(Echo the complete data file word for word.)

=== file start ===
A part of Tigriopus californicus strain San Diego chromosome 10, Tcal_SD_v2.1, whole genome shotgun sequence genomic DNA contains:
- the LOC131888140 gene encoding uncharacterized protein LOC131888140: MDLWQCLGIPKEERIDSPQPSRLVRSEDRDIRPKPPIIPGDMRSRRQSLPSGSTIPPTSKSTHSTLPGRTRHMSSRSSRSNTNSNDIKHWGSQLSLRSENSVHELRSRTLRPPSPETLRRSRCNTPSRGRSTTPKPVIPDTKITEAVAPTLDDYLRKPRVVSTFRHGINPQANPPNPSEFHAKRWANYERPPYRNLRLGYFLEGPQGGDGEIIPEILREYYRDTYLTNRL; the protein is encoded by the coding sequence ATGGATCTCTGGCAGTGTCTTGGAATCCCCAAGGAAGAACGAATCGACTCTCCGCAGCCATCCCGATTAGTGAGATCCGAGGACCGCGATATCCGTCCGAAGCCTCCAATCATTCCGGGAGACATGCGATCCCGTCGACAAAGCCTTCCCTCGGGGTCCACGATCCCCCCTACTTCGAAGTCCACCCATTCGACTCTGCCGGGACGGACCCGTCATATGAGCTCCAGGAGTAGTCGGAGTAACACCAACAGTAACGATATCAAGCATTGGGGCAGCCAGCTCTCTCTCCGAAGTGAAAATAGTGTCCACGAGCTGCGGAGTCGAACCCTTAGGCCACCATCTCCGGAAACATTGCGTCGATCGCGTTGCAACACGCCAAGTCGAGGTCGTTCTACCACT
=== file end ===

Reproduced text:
A part of Tigriopus californicus strain San Diego chromosome 10, Tcal_SD_v2.1, whole genome shotgun sequence genomic DNA contains:
- the LOC131888140 gene encoding uncharacterized protein LOC131888140: MDLWQCLGIPKEERIDSPQPSRLVRSEDRDIRPKPPIIPGDMRSRRQSLPSGSTIPPTSKSTHSTLPGRTRHMSSRSSRSNTNSNDIKHWGSQLSLRSENSVHELRSRTLRPPSPETLRRSRCNTPSRGRSTTPKPVIPDTKITEAVAPTLDDYLRKPRVVSTFRHGINPQANPPNPSEFHAKRWANYERPPYRNLRLGYFLEGPQGGDGEIIPEILREYYRDTYLTNRL; the protein is encoded by the coding sequence ATGGATCTCTGGCAGTGTCTTGGAATCCCCAAGGAAGAACGAATCGACTCTCCGCAGCCATCCCGATTAGTGAGATCCGAGGACCGCGATATCCGTCCGAAGCCTCCAATCATTCCGGGAGACATGCGATCCCGTCGACAAAGCCTTCCCTCGGGGTCCACGATCCCCCCTACTTCGAAGTCCACCCATTCGACTCTGCCGGGACGGACCCGTCATATGAGCTCCAGGAGTAGTCGGAGTAACACCAACAGTAACGATATCAAGCATTGGGGCAGCCAGCTCTCTCTCCGAAGTGAAAATAGTGTCCACGAGCTGCGGAGTCGAACCCTTAGGCCACCATCTCCGGAAACATTGCGTCGATCGCGTTGCAACACGCCAAGTCGAGGTCGTTCTACCACT